Reimagining Supply Chain Management Practice and Research


Key deadlines

Submissions open: 30th July 2023

Submissions close: 30th December 2023


IJPDLM has launched a special section of the journal focused on transformers and innovators (van Hoek et al, 2020; van Hoek, 2022 I). The aim of this section is to publish papers that help us learn from the greatest innovations and thought leaders from the past, as well as emerging new practices, technologies and innovations, to inspire research and thinking that can propel supply chain management into the bright future that it has. To shape a better future, this special issue encourages scholars to reimagine supply chain management practice and research. In order to accelerate learning and the ensure timely impact on our field, papers called for are shorter, do not need to feature a full empirical study and may instead conceptualize and articulate new thought and research opportunities, based upon (early) lessons from innovators and transformers.

This special issue will be devoted to transformer and innovator papers in six categories (but not limited to):

  1. Revisiting lessons from our founders
  2. Conceptualizations of new technologies and practices in supply chain management
  3. Learning from promising new industry practices
  4. Articulation of novel or re-imagined new supply chain paradigms
  5. Application of metaverse in the design of new supply chain scenarios
  6. Realizing the concept of real time risk management in supply chain operations

Founders from academic such as Don Bowersox, Bud LaLonde and John Coyle together with supply chain hall of famers from industry such as JB Hunt, Malcom McClean and Jim Casey have established the foundations for our discipline that profoundly impact supply chains today. As our discipline matures there is real value in documenting how these leaders impact our discipline. Additionally, there are some lessons from their work that might need to be relearned, reimagined and maybe still need to be learned for the future. A recent paper about the co-founder of this journal Martin Christopher, for example, points out that researchers today may have floated away from our fields foundations of relevance and industry-engagement (van Hoek, 2021). And a recent paper about lessons learned from Henry Ford points out how Ohno build the Toyota production system as an extension of the Ford Production System, rather than a complete opposite to it (van Hoek, 2022 II).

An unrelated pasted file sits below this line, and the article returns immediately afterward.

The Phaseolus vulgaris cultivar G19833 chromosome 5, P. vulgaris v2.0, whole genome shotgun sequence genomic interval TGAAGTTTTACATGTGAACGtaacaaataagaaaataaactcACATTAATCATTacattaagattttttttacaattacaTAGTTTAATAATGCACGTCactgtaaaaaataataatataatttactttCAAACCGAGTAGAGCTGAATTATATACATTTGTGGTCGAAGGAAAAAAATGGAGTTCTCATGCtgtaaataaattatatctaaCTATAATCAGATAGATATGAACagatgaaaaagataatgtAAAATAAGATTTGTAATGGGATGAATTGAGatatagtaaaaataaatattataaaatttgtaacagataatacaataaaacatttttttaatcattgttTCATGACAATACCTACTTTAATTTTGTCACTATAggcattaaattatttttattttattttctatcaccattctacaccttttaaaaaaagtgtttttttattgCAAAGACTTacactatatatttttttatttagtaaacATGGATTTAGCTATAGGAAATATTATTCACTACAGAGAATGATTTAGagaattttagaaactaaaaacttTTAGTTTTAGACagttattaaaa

The article also points at several lessons learned from Ford that hold powerful potential for the future, including the need to make failure safe and establish an inclusive work environment for the good of business and mankind. In this special issue we welcome papers that features lessons learned from founders and leading transformers in order to be able to continue learning from them and to point at further potential of these innovations and lessons learned.

Conceptualizations of new technologies and practices are valuable given the pace of innovation and progress in supply chains today, coupled with the need for supply chain management to help face great societal challenges including sustainability and geopolitical challenges. Reimagination is about totally new ways of thinking. Solutions such as Net Zero do not necessarily reduce emission; we need creative imagination of supply chains that are regenerative to reduce global warming.

There is a lot of disruptive technology and practice that deserve conceptualization to inspire further innovation and research. How can the metaverse support supply chain resiliency efforts? What are the implications of ChatGPT on supply chains? Can control towers improve sustainability efforts? How to implement drone delivery into real world supply chains? How is supply chain knowledge generated when machines become autonomous?

Learning from promising new industry practice provides a great opportunity for industry engagement in areas where industry seeks to learn more and has promising practice and approaches that can inspire relevant research that can impact real world progress. From control towers used by a single shipper or carrier new platforms for multiple shippers and carriers are being tested, with lots of experiments to make them more intelligent.